U.S. effort arms Sunni Muslims
WASHINGTON – A U.S. program to combat al-Qaida in Iraq by arming Sunni Muslims undercuts the Iraqi government and years of U.S. policy and is a tacit acknowledgment that the country’s violence is really a civil war, some U.S. military officials in Washington and foreign policy experts say.
The program, which Bush administration officials have hailed as a sign of progress in Iraq, has sparked heated debate among military and foreign policy analysts. It is opposed by the Iraqi government of Prime Minister Nouri al-Maliki.
Supporters see it as a welcome change in the American approach in Iraq, one whose benefits have been obvious in the drop in violence in Iraq’s Anbar province, where al-Qaida formerly held sway. They say it could give impetus to the Shiites and Kurds to make political concessions.
But others contend the program has long-term repercussions that can only be guessed at now. By giving weapons and training to Sunnis in Anbar and Baghdad who’ve been previously associated with Sunni insurgent groups, the program endorses unofficial armed groups over official Iraqi forces as guarantors of Iraqi security, military officers who oppose the program say.
Those officers also say it abandons the long-stated U.S. goal of disarming militias and reinforces the idea that U.S.-trained Iraqi forces cannot control their country.
At the Pentagon, at least six officers who served in Iraq shook their heads when asked about the idea of arming the Sunnis. They said they had little faith in a Sunni community that was aggressively killing their comrades just months ago.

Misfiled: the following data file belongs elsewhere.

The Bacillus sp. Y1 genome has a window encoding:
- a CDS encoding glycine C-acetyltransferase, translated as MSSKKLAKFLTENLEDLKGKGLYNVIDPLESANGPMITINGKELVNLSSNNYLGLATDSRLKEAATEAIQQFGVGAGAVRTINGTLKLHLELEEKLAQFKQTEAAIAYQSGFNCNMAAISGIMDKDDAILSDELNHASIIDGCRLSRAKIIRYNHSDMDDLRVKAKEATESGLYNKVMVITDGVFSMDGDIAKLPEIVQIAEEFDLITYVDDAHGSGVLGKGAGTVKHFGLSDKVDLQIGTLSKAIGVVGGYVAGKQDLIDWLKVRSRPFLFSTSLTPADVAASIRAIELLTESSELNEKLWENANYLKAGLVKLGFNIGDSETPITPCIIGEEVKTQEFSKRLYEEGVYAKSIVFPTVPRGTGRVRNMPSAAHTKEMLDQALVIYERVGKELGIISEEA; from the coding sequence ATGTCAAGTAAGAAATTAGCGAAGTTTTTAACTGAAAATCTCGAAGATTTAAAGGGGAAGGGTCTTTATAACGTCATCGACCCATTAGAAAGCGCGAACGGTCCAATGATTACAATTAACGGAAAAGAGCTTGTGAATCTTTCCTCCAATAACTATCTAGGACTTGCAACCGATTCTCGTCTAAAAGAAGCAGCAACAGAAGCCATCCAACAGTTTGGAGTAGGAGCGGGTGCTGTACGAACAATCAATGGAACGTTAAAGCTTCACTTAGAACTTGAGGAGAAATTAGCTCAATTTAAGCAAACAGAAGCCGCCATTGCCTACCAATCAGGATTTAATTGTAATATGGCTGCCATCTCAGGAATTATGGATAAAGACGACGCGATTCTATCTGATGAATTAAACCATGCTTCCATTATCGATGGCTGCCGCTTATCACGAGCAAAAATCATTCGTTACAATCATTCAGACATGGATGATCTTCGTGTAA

“Why did we spend all that capital disarming them last year?” asked one military officer who served in Iraq last year under former Iraq commander Gen. George Casey. “As a military man, I cannot fathom the logic of putting more weapons out there.” The officer declined to be identified, because he was not authorized to speak about the matter.
By specifically aiding Sunni groups, it also seems to be an acknowledgement that Iraq is mired in a civil war that pits Sunnis against better-armed Shiite militias, some say.
“It is the U.S. basically acknowledging that Iraq is in a civil war,” said Vali Nasr, an expert on Shiism at the Council on Foreign Relations, a nonpartisan foreign policy organization. “And that the (Iraqi) government is irrelevant.”